Given the increasing number of criminal offences that local authorities can now prosecute and the grave consequences of such prosecutions to many thousands of individuals, the process of issuing a summons by such institutions now appears to lack the judicial scrutiny and rigorous analysis that it should have. Furthermore, unlike the CPS, which is accountable for its actions by reference to a Code that determines which cases it can and should prosecute, there is no such safeguard for local authorities. The facts of this case revealed that prosecutions by local authorities for breaches of the Housing Act occur on a daily basis with the laying of an information at a local Magistrates’ Court in the way that occurred with these Claimants. This leaves open the very real possibility of prosecutions being instigated by local authorities without sufficient judicial scrutiny. Whilst the ability of a private individual to prosecute in the criminal courts should remain, particularly in circumstances when the State does not or will not do so, the process should have sufficient safeguards to avoid abuse. Unfortunately, the judgment in this case is not a helpful development in this regard.
The second issue that was considered was whether the rebuttable presumption of mens rea that applies to any offence for which a person may be punished in a criminal court should apply to the offence alleged in this case. As with the commencement of a criminal prosecution the consequences to a citizen being convicted and punished on the basis that s/he had no mens rea when committing an act is a grave one. As Lord Reid sated in the case of Sweet v Parsley  AC 132 ‘…there has for centuries been a presumption that Parliament did not intend to make criminals of persons who were in no way blameworthy in what they did.’ In the context of section 72(1) the offence initially carried a specified fine on conviction which was later removed. Conviction also raised the possibility of confiscation proceedings and needless to say, the label of being a ‘rogue landlord’.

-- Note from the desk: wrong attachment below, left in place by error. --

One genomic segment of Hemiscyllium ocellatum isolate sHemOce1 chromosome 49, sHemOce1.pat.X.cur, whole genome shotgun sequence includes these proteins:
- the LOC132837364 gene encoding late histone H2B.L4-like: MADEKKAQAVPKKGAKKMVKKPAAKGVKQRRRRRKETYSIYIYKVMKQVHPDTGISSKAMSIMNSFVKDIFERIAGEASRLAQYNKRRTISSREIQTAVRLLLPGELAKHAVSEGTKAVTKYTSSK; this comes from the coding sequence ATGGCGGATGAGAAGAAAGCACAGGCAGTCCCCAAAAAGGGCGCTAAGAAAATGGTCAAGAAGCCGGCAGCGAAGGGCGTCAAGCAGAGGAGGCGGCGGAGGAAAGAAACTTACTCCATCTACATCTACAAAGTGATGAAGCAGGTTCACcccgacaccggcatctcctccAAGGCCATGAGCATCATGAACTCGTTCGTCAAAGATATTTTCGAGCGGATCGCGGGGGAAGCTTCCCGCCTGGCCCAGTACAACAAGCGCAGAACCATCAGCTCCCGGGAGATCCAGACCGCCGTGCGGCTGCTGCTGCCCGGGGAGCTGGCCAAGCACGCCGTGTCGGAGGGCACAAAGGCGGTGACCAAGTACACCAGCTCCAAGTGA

The Claimants asserted that the presumption of mens rea should apply to section 72(1) and that significant weight should be attributed to that presumption. The Divisional Court disagreed and determined that the alleged offence was one of strict liability. This will undoubtedly make it more difficult for landlords to defend themselves against serious charges. It also represents an enlargement of the approach in previous authorities as regards the presumption of mens rea in so-called “regulatory” offences. This issue is clearly important, as recognised by the grant of permission to the Supreme Court in another recent case involving an ostensibly “regulatory”, offence (R (Highbury Poultry Farm Produce Ltd) v Crown Prosecution Service (UKSC 2018/0231).